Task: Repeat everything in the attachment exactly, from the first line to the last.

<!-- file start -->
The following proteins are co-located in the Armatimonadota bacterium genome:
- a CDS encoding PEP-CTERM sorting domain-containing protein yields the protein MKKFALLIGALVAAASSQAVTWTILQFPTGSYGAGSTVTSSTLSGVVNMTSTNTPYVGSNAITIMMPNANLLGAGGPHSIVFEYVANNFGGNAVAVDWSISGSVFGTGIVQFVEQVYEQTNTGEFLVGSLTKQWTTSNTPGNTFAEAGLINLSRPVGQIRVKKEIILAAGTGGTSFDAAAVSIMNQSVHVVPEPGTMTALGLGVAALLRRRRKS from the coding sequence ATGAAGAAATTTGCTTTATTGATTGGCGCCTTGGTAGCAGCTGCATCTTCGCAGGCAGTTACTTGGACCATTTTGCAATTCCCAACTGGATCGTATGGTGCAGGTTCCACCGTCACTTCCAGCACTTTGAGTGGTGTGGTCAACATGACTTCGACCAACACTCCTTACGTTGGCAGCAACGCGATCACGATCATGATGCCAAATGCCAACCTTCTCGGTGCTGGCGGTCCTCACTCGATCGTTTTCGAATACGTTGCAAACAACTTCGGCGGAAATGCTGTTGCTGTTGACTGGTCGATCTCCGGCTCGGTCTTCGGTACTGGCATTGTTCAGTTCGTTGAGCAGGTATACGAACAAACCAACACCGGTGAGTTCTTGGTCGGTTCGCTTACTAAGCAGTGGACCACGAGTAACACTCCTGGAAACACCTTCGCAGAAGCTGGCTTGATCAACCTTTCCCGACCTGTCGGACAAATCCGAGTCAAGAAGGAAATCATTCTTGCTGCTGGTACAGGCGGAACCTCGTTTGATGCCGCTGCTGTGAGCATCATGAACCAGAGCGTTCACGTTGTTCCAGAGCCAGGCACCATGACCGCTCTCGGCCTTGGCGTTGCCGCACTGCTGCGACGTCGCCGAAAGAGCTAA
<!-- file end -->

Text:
The following proteins are co-located in the Armatimonadota bacterium genome:
- a CDS encoding PEP-CTERM sorting domain-containing protein yields the protein MKKFALLIGALVAAASSQAVTWTILQFPTGSYGAGSTVTSSTLSGVVNMTSTNTPYVGSNAITIMMPNANLLGAGGPHSIVFEYVANNFGGNAVAVDWSISGSVFGTGIVQFVEQVYEQTNTGEFLVGSLTKQWTTSNTPGNTFAEAGLINLSRPVGQIRVKKEIILAAGTGGTSFDAAAVSIMNQSVHVVPEPGTMTALGLGVAALLRRRRKS from the coding sequence ATGAAGAAATTTGCTTTATTGATTGGCGCCTTGGTAGCAGCTGCATCTTCGCAGGCAGTTACTTGGACCATTTTGCAATTCCCAACTGGATCGTATGGTGCAGGTTCCACCGTCACTTCCAGCACTTTGAGTGGTGTGGTCAACATGACTTCGACCAACACTCCTTACGTTGGCAGCAACGCGATCACGATCATGATGCCAAATGCCAACCTTCTCGGTGCTGGCGGTCCTCACTCGATCGTTTTCGAATACGTTGCAAACAACTTCGGCGGAAATGCTGTTGCTGTTGACTGGTCGATCTCCGGCTCGGTCTTCGGTACTGGCATTGTTCAGTTCGTTGAGCAGGTATACGAACAAACCAACACCGGTGAGTTCTTGGTCGGTTCGCTTACTAAGCAGTGGACCACGAGTAACACTCCTGGAAACACCTTCGCAGAAGCTGGCTTGATCAACCTTTCCCGACCTGTCGGACAAATCCGAGTCAAGAAGGAAATCATTCTTGCTGCTGGTACAGGCGGAACCTCGTTTGATGCCGCTGCTGTGAGCATCATGAACCAGAGCGTTCACGTTGTTCCAGAGCCAGGCACCATGACCGCTCTCGGCCTTGGCGTTGCCGCACTGCTGCGACGTCGCCGAAAGAGCTAA